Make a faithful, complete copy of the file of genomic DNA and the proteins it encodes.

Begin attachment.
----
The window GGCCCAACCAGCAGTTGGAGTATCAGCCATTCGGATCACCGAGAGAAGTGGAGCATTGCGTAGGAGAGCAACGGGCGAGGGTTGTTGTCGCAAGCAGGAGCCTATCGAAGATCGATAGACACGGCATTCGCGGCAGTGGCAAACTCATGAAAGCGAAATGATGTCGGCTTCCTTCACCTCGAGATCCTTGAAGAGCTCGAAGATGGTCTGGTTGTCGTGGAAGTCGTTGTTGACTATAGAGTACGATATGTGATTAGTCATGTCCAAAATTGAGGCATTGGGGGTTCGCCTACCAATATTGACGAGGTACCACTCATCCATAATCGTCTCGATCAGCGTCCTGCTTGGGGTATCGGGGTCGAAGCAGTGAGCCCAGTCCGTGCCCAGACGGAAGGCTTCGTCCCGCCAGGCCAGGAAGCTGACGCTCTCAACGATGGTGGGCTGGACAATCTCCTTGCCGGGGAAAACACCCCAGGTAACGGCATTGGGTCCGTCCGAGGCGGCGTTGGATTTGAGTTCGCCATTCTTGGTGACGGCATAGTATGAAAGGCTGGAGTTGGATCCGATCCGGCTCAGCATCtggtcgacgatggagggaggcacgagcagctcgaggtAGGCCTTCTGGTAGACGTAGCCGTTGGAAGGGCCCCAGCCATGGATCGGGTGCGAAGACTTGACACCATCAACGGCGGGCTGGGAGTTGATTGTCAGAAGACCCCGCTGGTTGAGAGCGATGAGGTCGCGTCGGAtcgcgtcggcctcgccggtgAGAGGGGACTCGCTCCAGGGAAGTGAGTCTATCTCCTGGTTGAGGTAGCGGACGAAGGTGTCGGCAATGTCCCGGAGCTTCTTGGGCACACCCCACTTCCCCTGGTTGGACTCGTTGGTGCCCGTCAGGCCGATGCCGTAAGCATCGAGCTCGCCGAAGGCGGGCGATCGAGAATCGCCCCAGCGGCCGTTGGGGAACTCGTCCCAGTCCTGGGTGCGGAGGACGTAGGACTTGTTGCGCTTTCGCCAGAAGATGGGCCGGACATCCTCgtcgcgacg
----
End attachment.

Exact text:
The window GGCCCAACCAGCAGTTGGAGTATCAGCCATTCGGATCACCGAGAGAAGTGGAGCATTGCGTAGGAGAGCAACGGGCGAGGGTTGTTGTCGCAAGCAGGAGCCTATCGAAGATCGATAGACACGGCATTCGCGGCAGTGGCAAACTCATGAAAGCGAAATGATGTCGGCTTCCTTCACCTCGAGATCCTTGAAGAGCTCGAAGATGGTCTGGTTGTCGTGGAAGTCGTTGTTGACTATAGAGTACGATATGTGATTAGTCATGTCCAAAATTGAGGCATTGGGGGTTCGCCTACCAATATTGACGAGGTACCACTCATCCATAATCGTCTCGATCAGCGTCCTGCTTGGGGTATCGGGGTCGAAGCAGTGAGCCCAGTCCGTGCCCAGACGGAAGGCTTCGTCCCGCCAGGCCAGGAAGCTGACGCTCTCAACGATGGTGGGCTGGACAATCTCCTTGCCGGGGAAAACACCCCAGGTAACGGCATTGGGTCCGTCCGAGGCGGCGTTGGATTTGAGTTCGCCATTCTTGGTGACGGCATAGTATGAAAGGCTGGAGTTGGATCCGATCCGGCTCAGCATCtggtcgacgatggagggaggcacgagcagctcgaggtAGGCCTTCTGGTAGACGTAGCCGTTGGAAGGGCCCCAGCCATGGATCGGGTGCGAAGACTTGACACCATCAACGGCGGGCTGGGAGTTGATTGTCAGAAGACCCCGCTGGTTGAGAGCGATGAGGTCGCGTCGGAtcgcgtcggcctcgccggtgAGAGGGGACTCGCTCCAGGGAAGTGAGTCTATCTCCTGGTTGAGGTAGCGGACGAAGGTGTCGGCAATGTCCCGGAGCTTCTTGGGCACACCCCACTTCCCCTGGTTGGACTCGTTGGTGCCCGTCAGGCCGATGCCGTAAGCATCGAGCTCGCCGAAGGCGGGCGATCGAGAATCGCCCCAGCGGCCGTTGGGGAACTCGTCCCAGTCCTGGGTGCGGAGGACGTAGGACTTGTTGCGCTTTCGCCAGAAGATGGGCCGGACATCCTCgtcgcgacg